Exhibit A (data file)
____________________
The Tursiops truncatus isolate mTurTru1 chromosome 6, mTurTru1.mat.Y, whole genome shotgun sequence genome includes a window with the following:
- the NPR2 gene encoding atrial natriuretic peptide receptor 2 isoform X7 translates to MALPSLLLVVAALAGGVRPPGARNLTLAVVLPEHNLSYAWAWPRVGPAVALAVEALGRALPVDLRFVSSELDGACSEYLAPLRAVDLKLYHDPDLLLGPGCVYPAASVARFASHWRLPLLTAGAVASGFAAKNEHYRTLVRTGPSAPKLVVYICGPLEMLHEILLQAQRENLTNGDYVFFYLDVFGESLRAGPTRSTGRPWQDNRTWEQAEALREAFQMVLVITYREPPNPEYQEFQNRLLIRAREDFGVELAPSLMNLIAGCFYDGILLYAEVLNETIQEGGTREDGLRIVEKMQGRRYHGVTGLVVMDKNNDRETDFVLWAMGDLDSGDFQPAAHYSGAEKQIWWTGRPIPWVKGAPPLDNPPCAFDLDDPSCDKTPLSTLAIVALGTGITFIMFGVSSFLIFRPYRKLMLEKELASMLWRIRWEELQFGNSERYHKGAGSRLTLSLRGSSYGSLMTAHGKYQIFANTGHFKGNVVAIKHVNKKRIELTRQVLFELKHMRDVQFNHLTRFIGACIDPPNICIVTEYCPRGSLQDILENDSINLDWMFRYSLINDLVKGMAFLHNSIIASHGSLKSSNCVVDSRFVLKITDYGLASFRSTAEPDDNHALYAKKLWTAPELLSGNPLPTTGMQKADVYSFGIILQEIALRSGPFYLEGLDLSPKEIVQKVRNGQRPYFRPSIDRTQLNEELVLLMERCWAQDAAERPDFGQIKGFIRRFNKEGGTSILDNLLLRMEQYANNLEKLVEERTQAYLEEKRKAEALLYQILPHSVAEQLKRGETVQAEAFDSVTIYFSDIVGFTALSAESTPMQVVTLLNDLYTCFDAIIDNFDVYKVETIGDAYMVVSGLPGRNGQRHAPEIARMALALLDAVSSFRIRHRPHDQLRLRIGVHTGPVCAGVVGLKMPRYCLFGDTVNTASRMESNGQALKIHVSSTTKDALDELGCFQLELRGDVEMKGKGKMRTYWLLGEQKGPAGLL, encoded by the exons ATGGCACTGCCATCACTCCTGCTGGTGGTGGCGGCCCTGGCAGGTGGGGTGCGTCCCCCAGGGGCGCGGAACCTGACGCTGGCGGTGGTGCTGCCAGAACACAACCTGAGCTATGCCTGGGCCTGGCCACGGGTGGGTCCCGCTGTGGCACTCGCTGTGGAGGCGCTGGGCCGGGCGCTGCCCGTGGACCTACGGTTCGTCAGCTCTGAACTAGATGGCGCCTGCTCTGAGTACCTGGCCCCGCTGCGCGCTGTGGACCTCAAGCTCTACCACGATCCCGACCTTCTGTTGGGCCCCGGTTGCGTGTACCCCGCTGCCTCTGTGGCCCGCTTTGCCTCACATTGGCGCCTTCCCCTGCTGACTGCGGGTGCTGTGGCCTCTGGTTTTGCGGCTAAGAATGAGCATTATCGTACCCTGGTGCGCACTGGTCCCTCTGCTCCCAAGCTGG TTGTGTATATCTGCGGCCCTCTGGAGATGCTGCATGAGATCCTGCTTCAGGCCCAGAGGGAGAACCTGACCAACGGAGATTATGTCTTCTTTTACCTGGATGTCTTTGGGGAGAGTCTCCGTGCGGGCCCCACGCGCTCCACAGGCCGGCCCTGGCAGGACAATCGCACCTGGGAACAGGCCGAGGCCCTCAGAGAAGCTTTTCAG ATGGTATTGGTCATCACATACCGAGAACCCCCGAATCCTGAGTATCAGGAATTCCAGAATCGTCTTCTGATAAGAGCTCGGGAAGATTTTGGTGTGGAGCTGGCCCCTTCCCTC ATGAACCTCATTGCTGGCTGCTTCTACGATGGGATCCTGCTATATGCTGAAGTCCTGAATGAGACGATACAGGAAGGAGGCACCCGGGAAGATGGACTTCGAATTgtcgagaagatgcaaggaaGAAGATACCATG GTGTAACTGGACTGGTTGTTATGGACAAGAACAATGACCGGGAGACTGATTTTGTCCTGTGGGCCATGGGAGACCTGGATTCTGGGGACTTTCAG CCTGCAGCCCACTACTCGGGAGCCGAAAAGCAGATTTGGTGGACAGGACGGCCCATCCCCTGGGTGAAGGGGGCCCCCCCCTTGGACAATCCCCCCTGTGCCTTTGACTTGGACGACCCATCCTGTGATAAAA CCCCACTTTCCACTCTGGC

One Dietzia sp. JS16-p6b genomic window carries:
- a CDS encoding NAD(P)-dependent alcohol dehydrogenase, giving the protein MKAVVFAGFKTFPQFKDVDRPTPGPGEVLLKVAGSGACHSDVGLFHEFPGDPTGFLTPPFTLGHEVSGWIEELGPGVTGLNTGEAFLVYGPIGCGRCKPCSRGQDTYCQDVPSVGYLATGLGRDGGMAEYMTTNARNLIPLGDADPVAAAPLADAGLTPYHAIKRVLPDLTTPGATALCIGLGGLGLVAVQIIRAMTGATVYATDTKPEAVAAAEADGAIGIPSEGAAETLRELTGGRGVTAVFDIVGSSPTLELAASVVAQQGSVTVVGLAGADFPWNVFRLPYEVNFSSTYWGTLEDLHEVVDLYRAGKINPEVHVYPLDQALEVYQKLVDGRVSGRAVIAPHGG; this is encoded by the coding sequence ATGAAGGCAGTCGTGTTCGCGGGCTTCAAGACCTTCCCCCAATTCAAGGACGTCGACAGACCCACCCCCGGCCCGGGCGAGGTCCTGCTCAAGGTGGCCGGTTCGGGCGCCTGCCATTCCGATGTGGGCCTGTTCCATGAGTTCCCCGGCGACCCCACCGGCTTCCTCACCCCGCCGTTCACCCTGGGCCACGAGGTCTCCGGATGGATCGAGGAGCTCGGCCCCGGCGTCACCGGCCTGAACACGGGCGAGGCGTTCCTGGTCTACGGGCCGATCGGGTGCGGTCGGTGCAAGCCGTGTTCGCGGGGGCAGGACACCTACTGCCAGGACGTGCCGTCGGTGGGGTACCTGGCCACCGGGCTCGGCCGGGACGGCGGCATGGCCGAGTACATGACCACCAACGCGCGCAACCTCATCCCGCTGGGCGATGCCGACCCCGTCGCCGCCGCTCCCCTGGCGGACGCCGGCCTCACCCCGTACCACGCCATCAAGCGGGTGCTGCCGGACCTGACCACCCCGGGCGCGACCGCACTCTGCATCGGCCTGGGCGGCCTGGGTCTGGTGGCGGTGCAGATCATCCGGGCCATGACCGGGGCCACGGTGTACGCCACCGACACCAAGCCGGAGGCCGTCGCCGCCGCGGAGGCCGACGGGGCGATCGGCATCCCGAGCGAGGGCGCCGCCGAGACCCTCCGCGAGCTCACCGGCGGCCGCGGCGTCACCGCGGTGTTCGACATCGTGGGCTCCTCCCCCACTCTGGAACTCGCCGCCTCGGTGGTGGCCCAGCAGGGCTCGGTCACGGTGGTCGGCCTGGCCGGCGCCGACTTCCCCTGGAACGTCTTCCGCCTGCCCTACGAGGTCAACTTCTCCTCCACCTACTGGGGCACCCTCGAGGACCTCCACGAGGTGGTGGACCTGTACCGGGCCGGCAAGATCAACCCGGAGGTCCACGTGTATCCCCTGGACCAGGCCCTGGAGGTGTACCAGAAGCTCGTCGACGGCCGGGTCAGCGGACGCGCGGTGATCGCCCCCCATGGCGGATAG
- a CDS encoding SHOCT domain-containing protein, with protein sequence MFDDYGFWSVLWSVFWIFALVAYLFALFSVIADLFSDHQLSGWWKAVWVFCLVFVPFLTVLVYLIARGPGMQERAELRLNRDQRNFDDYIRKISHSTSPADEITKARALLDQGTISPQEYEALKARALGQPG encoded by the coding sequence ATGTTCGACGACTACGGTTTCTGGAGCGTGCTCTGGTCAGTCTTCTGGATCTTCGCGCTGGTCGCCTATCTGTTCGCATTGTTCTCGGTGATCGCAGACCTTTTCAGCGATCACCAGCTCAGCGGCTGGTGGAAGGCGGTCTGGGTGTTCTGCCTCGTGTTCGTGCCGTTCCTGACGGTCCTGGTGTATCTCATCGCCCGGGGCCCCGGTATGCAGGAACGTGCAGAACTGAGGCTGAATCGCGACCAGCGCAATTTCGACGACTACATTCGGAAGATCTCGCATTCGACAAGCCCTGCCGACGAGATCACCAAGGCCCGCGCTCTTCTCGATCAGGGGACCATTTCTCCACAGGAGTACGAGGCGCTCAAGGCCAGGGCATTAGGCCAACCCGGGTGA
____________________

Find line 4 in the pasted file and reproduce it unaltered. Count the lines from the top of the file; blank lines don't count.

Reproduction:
- a CDS encoding NAD(P)-dependent alcohol dehydrogenase, giving the protein MKAVVFAGFKTFPQFKDVDRPTPGPGEVLLKVAGSGACHSDVGLFHEFPGDPTGFLTPPFTLGHEVSGWIEELGPGVTGLNTGEAFLVYGPIGCGRCKPCSRGQDTYCQDVPSVGYLATGLGRDGGMAEYMTTNARNLIPLGDADPVAAAPLADAGLTPYHAIKRVLPDLTTPGATALCIGLGGLGLVAVQIIRAMTGATVYATDTKPEAVAAAEADGAIGIPSEGAAETLRELTGGRGVTAVFDIVGSSPTLELAASVVAQQGSVTVVGLAGADFPWNVFRLPYEVNFSSTYWGTLEDLHEVVDLYRAGKINPEVHVYPLDQALEVYQKLVDGRVSGRAVIAPHGG; this is encoded by the coding sequence ATGAAGGCAGTCGTGTTCGCGGGCTTCAAGACCTTCCCCCAATTCAAGGACGTCGACAGACCCACCCCCGGCCCGGGCGAGGTCCTGCTCAAGGTGGCCGGTTCGGGCGCCTGCCATTCCGATGTGGGCCTGTTCCATGAGTTCCCCGGCGACCCCACCGGCTTCCTCACCCCGCCGTTCACCCTGGGCCACGAGGTCTCCGGATGGATCGAGGAGCTCGGCCCCGGCGTCACCGGCCTGAACACGGGCGAGGCGTTCCTGGTCTACGGGCCGATCGGGTGCGGTCGGTGCAAGCCGTGTTCGCGGGGGCAGGACACCTACTGCCAGGACGTGCCGTCGGTGGGGTACCTGGCCACCGGGCTCGGCCGGGACGGCGGCATGGCCGAGTACATGACCACCAACGCGCGCAACCTCATCCCGCTGGGCGATGCCGACCCCGTCGCCGCCGCTCCCCTGGCGGACGCCGGCCTCACCCCGTACCACGCCATCAAGCGGGTGCTGCCGGACCTGACCACCCCGGGCGCGACCGCACTCTGCATCGGCCTGGGCGGCCTGGGTCTGGTGGCGGTGCAGATCATCCGGGCCATGACCGGGGCCACGGTGTACGCCACCGACACCAAGCCGGAGGCCGTCGCCGCCGCGGAGGCCGACGGGGCGATCGGCATCCCGAGCGAGGGCGCCGCCGAGACCCTCCGCGAGCTCACCGGCGGCCGCGGCGTCACCGCGGTGTTCGACATCGTGGGCTCCTCCCCCACTCTGGAACTCGCCGCCTCGGTGGTGGCCCAGCAGGGCTCGGTCACGGTGGTCGGCCTGGCCGGCGCCGACTTCCCCTGGAACGTCTTCCGCCTGCCCTACGAGGTCAACTTCTCCTCCACCTACTGGGGCACCCTCGAGGACCTCCACGAGGTGGTGGACCTGTACCGGGCCGGCAAGATCAACCCGGAGGTCCACGTGTATCCCCTGGACCAGGCCCTGGAGGTGTACCAGAAGCTCGTCGACGGCCGGGTCAGCGGACGCGCGGTGATCGCCCCCCATGGCGGATAG